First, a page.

The resist film is sensitive to specific wavelengths of ultraviolet light (UV). The wafer/resist combination can be inserted into a mask aligner, which can contain optics, a UV light source, and the circuit layer image contained on a mask or reticle, which is to be transferred to the resist film.

A development step can form the mask image by selectively removing exposed (or unexposed) regions in the positive (or negative) photoresist film. Wafers can be cassette loaded onto a developer/hardbake track and can be sent to a developer station. Developer solution can be dispensed to flood the wafer, and the wafer can remain idle while development proceeds for a time, and then a spin/rinse cycle or cycles can complete the process. An alternate technique can employ a temperature controlled bath where wafers are batch developed using agitation.

From step 208, flowchart 200 can continue with step 210. In step 210, the center nitride cap segment over center interrupt pedestal can be selectively etched away and the resist layer can then be stripped away. The center nitride cap segment, if sufficiently thin, can be etched without a selective etchant. It will be apparent to those skilled in the art that part of the oxide layer adjacent to the center pedestal can be removed during this etching process, if not covered by resist segments 110 a and 110 b, as shown in FIG. 1D. The resulting structure formed by step 210 is illustrated in FIG. 1D.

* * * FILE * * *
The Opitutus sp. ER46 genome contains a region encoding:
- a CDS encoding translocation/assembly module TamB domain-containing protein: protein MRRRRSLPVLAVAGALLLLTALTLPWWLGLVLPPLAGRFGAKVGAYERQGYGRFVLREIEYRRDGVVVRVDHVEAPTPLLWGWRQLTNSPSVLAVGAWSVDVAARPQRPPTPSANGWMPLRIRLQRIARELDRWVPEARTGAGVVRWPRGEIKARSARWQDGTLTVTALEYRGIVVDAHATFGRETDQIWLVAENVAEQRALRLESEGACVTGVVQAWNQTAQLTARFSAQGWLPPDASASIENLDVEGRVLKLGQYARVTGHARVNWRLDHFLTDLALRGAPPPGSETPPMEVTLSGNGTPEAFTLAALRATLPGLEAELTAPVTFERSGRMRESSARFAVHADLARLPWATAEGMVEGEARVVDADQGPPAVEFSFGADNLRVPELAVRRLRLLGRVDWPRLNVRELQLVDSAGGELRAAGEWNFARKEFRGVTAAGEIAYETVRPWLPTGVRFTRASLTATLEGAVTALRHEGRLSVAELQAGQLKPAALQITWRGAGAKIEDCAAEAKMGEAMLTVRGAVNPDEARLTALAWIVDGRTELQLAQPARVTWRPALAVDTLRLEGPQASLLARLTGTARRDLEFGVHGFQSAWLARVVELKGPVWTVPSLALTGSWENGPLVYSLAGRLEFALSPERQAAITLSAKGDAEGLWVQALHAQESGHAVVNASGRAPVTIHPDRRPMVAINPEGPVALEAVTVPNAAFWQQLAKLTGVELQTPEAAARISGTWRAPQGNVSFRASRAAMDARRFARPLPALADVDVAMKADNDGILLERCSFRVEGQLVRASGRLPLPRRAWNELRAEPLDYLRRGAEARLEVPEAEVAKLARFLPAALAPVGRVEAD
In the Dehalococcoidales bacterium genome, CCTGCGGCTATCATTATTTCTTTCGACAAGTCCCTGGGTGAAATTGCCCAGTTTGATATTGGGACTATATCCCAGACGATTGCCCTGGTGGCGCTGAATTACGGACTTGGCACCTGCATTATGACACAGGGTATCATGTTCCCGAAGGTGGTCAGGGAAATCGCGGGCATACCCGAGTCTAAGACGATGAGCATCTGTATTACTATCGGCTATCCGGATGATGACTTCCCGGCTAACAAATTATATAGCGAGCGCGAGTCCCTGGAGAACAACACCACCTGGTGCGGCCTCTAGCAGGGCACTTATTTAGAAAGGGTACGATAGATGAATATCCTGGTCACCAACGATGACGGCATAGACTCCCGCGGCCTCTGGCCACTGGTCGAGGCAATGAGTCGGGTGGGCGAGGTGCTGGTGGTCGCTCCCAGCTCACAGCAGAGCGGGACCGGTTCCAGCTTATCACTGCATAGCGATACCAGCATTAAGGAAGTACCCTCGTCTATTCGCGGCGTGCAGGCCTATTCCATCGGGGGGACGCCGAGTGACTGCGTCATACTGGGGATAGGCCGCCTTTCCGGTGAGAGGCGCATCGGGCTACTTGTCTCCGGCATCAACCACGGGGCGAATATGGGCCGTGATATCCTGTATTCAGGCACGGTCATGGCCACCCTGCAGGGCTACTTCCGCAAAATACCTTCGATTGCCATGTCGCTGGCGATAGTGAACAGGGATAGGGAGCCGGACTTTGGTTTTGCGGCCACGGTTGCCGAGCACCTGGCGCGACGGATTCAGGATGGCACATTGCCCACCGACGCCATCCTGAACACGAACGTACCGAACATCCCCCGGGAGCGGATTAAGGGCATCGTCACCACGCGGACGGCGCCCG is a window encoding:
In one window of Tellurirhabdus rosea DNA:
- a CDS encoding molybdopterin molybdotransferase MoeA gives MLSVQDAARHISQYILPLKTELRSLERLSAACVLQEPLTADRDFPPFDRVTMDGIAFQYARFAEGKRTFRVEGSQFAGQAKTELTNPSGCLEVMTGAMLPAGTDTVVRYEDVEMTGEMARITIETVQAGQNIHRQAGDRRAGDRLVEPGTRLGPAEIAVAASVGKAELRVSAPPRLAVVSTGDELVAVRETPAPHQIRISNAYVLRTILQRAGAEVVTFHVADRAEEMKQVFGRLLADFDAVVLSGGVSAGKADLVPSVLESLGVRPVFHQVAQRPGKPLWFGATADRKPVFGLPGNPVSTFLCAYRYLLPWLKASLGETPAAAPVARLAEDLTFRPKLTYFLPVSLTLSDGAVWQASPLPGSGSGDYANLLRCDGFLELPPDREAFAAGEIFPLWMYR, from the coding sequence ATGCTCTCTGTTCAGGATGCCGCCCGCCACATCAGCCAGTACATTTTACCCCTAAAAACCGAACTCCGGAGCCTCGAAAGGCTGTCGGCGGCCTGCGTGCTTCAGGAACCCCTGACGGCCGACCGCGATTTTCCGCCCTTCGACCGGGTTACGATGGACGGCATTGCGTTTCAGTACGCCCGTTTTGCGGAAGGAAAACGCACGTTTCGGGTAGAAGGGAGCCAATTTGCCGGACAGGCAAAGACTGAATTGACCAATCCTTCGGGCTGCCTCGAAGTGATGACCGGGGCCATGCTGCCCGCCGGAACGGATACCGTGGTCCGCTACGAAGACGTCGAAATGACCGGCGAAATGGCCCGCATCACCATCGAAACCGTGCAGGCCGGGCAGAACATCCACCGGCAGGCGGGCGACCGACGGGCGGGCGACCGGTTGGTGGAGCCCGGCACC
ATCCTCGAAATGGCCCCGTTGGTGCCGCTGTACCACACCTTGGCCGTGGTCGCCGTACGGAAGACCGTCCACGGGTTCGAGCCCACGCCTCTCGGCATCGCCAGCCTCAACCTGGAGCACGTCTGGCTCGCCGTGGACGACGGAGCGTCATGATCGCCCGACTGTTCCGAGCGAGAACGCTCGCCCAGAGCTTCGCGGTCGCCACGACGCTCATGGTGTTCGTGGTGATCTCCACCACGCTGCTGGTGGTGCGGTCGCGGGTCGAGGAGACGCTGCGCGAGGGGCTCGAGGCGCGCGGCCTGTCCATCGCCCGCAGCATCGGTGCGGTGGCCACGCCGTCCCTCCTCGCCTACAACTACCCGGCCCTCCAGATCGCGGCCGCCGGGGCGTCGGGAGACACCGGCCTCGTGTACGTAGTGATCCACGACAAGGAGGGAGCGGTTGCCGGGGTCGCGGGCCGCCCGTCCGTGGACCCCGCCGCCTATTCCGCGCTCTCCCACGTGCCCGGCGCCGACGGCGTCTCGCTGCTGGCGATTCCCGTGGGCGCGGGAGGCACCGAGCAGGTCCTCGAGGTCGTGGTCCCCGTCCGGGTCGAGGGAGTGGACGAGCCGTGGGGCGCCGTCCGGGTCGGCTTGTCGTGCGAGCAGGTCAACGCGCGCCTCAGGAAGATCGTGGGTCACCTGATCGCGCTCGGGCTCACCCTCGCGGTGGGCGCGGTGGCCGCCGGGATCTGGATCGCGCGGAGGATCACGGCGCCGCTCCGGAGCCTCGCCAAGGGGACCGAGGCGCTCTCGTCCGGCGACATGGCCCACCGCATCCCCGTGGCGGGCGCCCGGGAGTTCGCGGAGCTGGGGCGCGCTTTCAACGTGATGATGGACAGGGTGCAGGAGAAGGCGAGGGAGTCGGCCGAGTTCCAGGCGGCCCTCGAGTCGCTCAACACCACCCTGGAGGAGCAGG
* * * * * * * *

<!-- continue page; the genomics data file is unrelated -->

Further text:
The patterned photoresist can expose the underlying material to be etched. The photoresist can be robust enough to withstand wet (acidic) and dry (plasma or reactive ion etching (RIE)) etching environments with good adhesion and image continuity, as well as the force of an implanter beam when used as an implantation mask.